The game is going to give you a very small selection units at the start which means your options are limited. Just recruit your basic Archers and Spearmen. Also, if you’re able to, recruit Hellknights. They’re not the highest DPS, but it’s a good use of your income if you can afford it and they have better stats than your Spearmen.

I haven’t played with Clerics, and their healing COULD be nice, but if I had to trade between Hellknights and Clerics, I’d choose knights for their ability to more across most of the map.


Here’s where the game is going to throw you a lot of decisions as you rank up. The problem is, when your councils meet, they’ll offer you 4 different options (if you have every companion), all of which ‘upgrade’ your units.

So Spearmen can eventually become Champions, Shieldbearers, Convicts, and so on. That’s great. However, you don’t know how good they are unless you figure out you can inspect the units by hovering over each choice, or seeing them in action. And by the time you do…you may have invalidated an entire unit type in your army.

So here’s a basic guide:

Infantry – Champions, probably. NOT Shieldbearers or Convicts. You want damage. You don’t want to have a fairly useless unit like Shieldbearers which can block like no one’s buisiness standing there while a unit flies or teleports over your ranks and eats all your damage-dealers. You can play around–remember that the better units recruit in smaller pools–but you can fix that! Quality over quantity. Do you want 1000 Spearmen vs the Dragon late-game, or 100 Champions? The answer is neither.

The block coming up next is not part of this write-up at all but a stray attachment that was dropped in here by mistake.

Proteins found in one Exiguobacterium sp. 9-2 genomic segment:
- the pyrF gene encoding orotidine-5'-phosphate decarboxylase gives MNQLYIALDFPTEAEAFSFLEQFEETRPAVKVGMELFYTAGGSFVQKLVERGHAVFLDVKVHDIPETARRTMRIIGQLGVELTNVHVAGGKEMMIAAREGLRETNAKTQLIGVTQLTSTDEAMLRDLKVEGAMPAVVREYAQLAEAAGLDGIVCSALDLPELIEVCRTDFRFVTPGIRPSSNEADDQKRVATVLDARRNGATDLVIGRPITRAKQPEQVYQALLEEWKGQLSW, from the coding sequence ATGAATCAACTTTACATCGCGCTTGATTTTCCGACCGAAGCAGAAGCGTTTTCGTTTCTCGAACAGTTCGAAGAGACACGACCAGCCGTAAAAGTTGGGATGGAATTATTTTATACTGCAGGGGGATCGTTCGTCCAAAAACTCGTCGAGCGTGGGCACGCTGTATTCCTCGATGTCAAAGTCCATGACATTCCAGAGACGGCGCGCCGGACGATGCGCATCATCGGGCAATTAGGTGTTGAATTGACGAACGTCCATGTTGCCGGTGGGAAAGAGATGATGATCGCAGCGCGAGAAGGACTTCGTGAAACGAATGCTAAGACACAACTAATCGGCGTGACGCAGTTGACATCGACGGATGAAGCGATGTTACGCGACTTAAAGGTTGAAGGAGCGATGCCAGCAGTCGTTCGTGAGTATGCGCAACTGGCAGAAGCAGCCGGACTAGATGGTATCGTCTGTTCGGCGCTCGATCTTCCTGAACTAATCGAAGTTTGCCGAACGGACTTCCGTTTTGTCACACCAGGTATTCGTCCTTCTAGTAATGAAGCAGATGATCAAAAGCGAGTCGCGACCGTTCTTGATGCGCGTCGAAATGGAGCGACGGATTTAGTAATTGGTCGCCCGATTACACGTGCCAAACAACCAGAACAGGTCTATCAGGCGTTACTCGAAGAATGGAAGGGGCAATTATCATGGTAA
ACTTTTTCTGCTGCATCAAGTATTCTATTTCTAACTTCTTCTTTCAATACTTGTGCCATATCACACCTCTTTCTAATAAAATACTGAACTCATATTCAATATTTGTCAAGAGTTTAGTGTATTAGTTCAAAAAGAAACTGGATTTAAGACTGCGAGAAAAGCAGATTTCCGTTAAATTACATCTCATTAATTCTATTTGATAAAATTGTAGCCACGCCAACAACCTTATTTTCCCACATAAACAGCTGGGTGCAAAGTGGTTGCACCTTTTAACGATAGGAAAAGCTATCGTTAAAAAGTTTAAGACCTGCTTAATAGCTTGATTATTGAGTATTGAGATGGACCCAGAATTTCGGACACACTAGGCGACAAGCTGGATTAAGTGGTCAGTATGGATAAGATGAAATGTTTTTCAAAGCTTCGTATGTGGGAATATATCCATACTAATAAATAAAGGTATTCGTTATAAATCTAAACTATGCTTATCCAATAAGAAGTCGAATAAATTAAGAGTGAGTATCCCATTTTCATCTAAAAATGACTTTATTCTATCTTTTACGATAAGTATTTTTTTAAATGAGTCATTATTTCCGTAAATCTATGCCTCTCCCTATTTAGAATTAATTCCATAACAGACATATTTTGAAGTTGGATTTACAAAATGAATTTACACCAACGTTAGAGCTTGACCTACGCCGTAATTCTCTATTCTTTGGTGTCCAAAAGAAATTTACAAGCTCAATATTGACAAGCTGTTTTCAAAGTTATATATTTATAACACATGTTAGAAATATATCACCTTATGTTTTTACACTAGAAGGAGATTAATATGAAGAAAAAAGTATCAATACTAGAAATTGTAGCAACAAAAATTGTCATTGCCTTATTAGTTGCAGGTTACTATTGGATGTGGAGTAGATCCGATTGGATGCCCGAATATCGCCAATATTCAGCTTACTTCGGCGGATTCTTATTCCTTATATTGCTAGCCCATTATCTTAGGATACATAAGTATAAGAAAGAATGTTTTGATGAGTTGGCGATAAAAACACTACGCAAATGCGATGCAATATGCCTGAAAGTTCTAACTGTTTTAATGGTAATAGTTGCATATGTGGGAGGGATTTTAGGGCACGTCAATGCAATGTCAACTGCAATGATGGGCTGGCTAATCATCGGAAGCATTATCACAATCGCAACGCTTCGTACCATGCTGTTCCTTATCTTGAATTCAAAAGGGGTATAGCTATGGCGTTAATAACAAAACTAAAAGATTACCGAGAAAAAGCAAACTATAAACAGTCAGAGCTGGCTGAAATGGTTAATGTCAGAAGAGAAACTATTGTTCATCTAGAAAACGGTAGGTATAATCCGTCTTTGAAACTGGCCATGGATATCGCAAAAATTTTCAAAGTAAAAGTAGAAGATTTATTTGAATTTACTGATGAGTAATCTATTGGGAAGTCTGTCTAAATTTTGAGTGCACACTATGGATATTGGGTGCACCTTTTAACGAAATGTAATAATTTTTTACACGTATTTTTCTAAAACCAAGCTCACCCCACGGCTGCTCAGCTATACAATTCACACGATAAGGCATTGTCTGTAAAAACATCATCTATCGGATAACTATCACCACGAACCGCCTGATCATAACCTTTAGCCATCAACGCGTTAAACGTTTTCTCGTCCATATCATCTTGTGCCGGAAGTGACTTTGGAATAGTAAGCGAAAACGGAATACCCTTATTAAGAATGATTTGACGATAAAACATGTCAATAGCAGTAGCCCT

Archers: Marksmen. You can choose Rangers? Fine. I chose marksmen and never looked back. They do INSANE damage. Yes, if they get hit, they all die. So don’t let them get hit. This one unit can take out most enemies in the game at a 100 stack.

Cavalry: Not Paladins. They’re fairly tanky, but they do little damage and more importantly, their healing is either bugged or just weak. They can’t heal themselves or allies more than once a turn and it’s not much. Try Hedge Knights, or another variant.

Mages: Technically they’re ‘Warrior Priests’ or something until later, but you can upgrade them! I choose Assassins. Why? Because they can hit everything on the map via teleport. They squish, but they do as much damage as Marksmen.

Honestly, at this point you probably don’t need your Mage-Tier units if you’ve built right and kept recruiting. But go ahead and play with any of them. As long as you have the right ‘base’, they’re all viable from the basic info-check I did.

Champion/Mythic Units: You will not get them until Act…4? 5? It’s going to take a while so if you get upgrades around them, prepare for disappointment. They recruit like 1 a week without upgrades and they suck because of that. Oh, all variants have high stats. Just…too low recruitment. You can bump it up, but your basic army should be able to roll the entire campaign.

Mercenaries: Exceptionally important early-game. Not so late-game. You can buy a ‘set’ twice a week, but the second time is so pricey I can’t really advise you to do it except early, early-game if you have money to burn to set up your army.

They come in a lot of flavors, so I’ll list ones I know work. As a rule of thumb, invest in 2 mercenary types max and buy them every week if you have the coin. Remember you can reroll for free once! They’ll replace key elements of your army until you have your economy set up.

Hellknight – Tanky, fairly decent. Replaces your better melee before you can upgrade. Recommend.